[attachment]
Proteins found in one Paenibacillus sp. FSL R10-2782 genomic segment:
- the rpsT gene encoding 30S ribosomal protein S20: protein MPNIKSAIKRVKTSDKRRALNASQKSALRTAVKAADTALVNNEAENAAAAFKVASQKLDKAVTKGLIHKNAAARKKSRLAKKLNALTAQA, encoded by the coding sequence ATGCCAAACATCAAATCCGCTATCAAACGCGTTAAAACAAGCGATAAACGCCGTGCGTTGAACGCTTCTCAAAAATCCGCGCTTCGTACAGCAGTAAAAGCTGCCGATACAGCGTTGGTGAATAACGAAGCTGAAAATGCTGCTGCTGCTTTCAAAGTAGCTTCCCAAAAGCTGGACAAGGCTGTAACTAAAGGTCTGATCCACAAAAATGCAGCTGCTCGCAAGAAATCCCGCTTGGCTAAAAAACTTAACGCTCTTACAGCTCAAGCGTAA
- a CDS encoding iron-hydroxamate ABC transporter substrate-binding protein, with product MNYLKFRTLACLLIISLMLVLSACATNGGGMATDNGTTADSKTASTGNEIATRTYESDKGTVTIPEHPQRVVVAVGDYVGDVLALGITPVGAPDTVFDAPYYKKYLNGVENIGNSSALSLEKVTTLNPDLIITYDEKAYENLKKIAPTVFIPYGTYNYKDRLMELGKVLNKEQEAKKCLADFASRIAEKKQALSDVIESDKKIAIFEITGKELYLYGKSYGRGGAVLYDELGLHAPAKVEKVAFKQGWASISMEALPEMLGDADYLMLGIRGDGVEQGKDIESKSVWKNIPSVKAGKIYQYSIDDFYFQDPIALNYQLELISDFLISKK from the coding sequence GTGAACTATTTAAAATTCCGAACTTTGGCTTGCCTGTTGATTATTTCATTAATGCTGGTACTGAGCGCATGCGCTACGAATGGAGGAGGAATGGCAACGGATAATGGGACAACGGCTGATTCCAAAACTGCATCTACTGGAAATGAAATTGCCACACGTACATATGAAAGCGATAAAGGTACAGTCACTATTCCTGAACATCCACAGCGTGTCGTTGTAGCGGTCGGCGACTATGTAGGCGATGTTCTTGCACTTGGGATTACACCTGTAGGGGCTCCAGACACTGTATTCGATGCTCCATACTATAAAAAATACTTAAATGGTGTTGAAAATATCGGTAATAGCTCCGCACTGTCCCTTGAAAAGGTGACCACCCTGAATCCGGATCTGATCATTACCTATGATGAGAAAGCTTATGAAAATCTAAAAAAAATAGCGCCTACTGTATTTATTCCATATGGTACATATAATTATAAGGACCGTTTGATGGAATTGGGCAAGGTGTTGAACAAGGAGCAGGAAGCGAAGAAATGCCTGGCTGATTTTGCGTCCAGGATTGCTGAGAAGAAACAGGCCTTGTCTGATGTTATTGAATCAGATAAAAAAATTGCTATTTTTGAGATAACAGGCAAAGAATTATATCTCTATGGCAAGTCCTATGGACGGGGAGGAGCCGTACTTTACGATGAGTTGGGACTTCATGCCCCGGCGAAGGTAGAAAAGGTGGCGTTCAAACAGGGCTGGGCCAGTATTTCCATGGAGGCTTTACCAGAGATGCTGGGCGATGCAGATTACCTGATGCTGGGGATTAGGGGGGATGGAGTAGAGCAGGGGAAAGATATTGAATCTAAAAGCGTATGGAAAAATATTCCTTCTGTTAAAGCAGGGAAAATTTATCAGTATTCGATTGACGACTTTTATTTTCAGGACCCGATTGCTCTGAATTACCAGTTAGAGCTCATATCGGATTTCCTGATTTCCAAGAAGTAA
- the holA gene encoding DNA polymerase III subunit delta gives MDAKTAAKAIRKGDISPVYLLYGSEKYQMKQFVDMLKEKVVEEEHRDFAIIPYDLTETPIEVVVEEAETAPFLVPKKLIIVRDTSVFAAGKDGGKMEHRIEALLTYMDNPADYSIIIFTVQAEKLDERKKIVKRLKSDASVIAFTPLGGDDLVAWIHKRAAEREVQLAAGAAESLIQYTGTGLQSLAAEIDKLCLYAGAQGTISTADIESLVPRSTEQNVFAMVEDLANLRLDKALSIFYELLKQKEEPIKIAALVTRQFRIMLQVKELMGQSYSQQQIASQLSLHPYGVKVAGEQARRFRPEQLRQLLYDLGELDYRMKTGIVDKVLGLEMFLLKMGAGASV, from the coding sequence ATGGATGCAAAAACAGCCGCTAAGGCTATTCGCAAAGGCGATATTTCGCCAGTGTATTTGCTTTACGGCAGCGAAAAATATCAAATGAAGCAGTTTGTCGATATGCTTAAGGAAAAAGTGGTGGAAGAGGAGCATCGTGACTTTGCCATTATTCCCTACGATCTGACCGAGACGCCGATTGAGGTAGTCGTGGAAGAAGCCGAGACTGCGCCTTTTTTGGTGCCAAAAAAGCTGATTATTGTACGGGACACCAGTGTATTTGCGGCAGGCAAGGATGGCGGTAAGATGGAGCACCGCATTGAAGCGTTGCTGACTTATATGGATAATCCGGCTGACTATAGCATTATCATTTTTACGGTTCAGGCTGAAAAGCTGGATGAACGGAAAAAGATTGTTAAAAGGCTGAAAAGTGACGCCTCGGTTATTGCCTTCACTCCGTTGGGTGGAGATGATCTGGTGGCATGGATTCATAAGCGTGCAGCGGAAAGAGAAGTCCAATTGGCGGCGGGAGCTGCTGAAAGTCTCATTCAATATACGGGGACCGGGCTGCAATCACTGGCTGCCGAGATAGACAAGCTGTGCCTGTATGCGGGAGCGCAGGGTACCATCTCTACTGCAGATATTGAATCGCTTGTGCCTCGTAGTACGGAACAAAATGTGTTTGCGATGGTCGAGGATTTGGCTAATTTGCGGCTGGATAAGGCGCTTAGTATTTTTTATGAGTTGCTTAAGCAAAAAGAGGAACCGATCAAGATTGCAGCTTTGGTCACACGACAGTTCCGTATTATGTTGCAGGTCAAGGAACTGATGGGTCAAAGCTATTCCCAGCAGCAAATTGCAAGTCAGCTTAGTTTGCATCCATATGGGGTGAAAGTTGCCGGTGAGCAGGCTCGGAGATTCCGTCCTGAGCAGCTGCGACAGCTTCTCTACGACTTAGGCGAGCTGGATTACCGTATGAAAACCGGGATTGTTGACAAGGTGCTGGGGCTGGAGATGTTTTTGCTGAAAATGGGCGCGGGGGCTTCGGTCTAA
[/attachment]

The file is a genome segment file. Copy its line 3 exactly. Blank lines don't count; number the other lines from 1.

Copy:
- a CDS encoding iron-hydroxamate ABC transporter substrate-binding protein, with product MNYLKFRTLACLLIISLMLVLSACATNGGGMATDNGTTADSKTASTGNEIATRTYESDKGTVTIPEHPQRVVVAVGDYVGDVLALGITPVGAPDTVFDAPYYKKYLNGVENIGNSSALSLEKVTTLNPDLIITYDEKAYENLKKIAPTVFIPYGTYNYKDRLMELGKVLNKEQEAKKCLADFASRIAEKKQALSDVIESDKKIAIFEITGKELYLYGKSYGRGGAVLYDELGLHAPAKVEKVAFKQGWASISMEALPEMLGDADYLMLGIRGDGVEQGKDIESKSVWKNIPSVKAGKIYQYSIDDFYFQDPIALNYQLELISDFLISKK from the coding sequence GTGAACTATTTAAAATTCCGAACTTTGGCTTGCCTGTTGATTATTTCATTAATGCTGGTACTGAGCGCATGCGCTACGAATGGAGGAGGAATGGCAACGGATAATGGGACAACGGCTGATTCCAAAACTGCATCTACTGGAAATGAAATTGCCACACGTACATATGAAAGCGATAAAGGTACAGTCACTATTCCTGAACATCCACAGCGTGTCGTTGTAGCGGTCGGCGACTATGTAGGCGATGTTCTTGCACTTGGGATTACACCTGTAGGGGCTCCAGACACTGTATTCGATGCTCCATACTATAAAAAATACTTAAATGGTGTTGAAAATATCGGTAATAGCTCCGCACTGTCCCTTGAAAAGGTGACCACCCTGAATCCGGATCTGATCATTACCTATGATGAGAAAGCTTATGAAAATCTAAAAAAAATAGCGCCTACTGTATTTATTCCATATGGTACATATAATTATAAGGACCGTTTGATGGAATTGGGCAAGGTGTTGAACAAGGAGCAGGAAGCGAAGAAATGCCTGGCTGATTTTGCGTCCAGGATTGCTGAGAAGAAACAGGCCTTGTCTGATGTTATTGAATCAGATAAAAAAATTGCTATTTTTGAGATAACAGGCAAAGAATTATATCTCTATGGCAAGTCCTATGGACGGGGAGGAGCCGTACTTTACGATGAGTTGGGACTTCATGCCCCGGCGAAGGTAGAAAAGGTGGCGTTCAAACAGGGCTGGGCCAGTATTTCCATGGAGGCTTTACCAGAGATGCTGGGCGATGCAGATTACCTGATGCTGGGGATTAGGGGGGATGGAGTAGAGCAGGGGAAAGATATTGAATCTAAAAGCGTATGGAAAAATATTCCTTCTGTTAAAGCAGGGAAAATTTATCAGTATTCGATTGACGACTTTTATTTTCAGGACCCGATTGCTCTGAATTACCAGTTAGAGCTCATATCGGATTTCCTGATTTCCAAGAAGTAA